Increased demand for optical fiber has prompted efforts to increase the productivity of the MCVD process. However, the MCVD process rate is limited by the thickness of the wall of the substrate tube. To obtain optical fiber having optimal geometrical and optical characteristics, the preform must have a core-to-cladding mass ratio within specified limits. Increasing the mass of the substrate tube to obtain a larger preform requires that the wall of the substrate tube be made thicker. However, increasing the thickness of the wall of the substrate tube reduces the rate of heat transfer to the reactant-containing gases, thereby increasing the time required to deposit each layer of glass particulates. If the wall of the substrate tube is too thick, then insufficient heat transfer may occur, which may result in the formation of bubbles or incomplete sintering.
One way in which the productivity of the MCVD process can be increased is first to produce an undercladded preform, having a larger than desired core-to-cladding mass ratio. This preform is inserted into a glass tube which is referred to as an overcladding tube and which is then collapsed onto the preform. This is referred to as the rod and tube technique. It is desirable that any added eccentricity of material about the preform core due to overcladding should be minimized.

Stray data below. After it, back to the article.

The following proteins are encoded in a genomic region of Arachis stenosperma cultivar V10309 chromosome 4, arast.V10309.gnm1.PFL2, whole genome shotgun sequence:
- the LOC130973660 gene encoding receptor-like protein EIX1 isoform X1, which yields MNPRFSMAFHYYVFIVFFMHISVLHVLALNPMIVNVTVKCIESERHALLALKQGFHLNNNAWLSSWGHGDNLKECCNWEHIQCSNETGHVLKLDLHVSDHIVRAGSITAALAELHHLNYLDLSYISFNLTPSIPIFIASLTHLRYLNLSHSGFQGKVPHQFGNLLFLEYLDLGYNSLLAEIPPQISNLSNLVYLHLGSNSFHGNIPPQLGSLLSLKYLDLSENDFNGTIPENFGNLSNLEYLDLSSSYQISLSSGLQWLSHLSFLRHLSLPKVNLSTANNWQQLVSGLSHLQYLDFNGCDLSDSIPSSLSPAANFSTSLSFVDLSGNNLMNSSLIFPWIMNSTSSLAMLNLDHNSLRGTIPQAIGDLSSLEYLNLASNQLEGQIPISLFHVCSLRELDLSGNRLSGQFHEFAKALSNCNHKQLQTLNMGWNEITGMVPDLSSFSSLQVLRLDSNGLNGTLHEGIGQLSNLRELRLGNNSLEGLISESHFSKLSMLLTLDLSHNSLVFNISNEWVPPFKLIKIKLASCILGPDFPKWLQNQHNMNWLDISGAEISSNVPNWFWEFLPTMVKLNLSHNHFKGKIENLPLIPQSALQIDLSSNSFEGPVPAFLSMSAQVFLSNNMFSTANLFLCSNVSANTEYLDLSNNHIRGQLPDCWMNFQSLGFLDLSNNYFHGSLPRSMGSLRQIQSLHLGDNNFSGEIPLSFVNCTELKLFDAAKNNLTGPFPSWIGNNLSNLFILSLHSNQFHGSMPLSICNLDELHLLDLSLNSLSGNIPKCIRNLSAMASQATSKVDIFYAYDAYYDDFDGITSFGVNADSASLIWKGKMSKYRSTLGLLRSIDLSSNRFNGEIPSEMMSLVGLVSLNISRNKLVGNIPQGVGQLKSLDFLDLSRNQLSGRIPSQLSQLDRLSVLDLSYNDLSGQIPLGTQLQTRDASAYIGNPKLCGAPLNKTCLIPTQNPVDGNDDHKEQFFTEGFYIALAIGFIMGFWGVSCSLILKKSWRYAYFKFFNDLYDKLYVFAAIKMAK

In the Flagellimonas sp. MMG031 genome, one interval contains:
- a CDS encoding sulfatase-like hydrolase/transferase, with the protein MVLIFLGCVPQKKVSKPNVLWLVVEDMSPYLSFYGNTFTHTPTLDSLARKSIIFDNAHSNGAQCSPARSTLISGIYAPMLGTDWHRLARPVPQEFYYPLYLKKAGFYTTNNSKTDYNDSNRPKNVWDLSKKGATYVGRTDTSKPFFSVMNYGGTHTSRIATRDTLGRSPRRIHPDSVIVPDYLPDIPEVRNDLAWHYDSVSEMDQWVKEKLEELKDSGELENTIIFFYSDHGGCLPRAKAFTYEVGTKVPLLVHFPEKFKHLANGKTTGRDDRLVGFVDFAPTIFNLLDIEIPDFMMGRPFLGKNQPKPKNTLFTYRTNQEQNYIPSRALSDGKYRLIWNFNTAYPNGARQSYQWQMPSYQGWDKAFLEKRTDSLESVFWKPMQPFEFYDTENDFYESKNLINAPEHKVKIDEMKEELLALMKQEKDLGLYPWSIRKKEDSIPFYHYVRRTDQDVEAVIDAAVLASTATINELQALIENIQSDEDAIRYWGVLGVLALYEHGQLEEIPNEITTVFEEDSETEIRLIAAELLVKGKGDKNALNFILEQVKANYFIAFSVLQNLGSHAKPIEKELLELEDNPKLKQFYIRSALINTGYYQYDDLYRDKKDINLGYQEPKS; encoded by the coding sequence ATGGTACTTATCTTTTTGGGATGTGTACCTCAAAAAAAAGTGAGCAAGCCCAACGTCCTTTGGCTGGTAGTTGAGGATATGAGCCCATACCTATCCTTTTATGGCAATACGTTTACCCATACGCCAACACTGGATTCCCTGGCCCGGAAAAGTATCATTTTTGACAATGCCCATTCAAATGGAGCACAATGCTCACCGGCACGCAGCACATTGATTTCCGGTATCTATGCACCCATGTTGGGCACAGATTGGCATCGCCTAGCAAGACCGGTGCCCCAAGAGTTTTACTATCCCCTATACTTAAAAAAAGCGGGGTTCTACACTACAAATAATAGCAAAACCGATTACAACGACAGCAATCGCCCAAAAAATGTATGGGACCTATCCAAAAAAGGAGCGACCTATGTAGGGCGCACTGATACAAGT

If the undercladding is not substantially straight, difficulties are encountered when the rod is inserted into the tube. This also may lead to problems when the tube is collapsed on the rod. Contact of the preform with the inside surface of the tube has not been found to be detrimental for present proof test levels of interest. However, radial misalignment between the overcladding tube and the undercladded preform should be minimized, otherwise the resultant drawn fiber core may be too eccentric which inhibits proper splicing of the drawn fiber to another.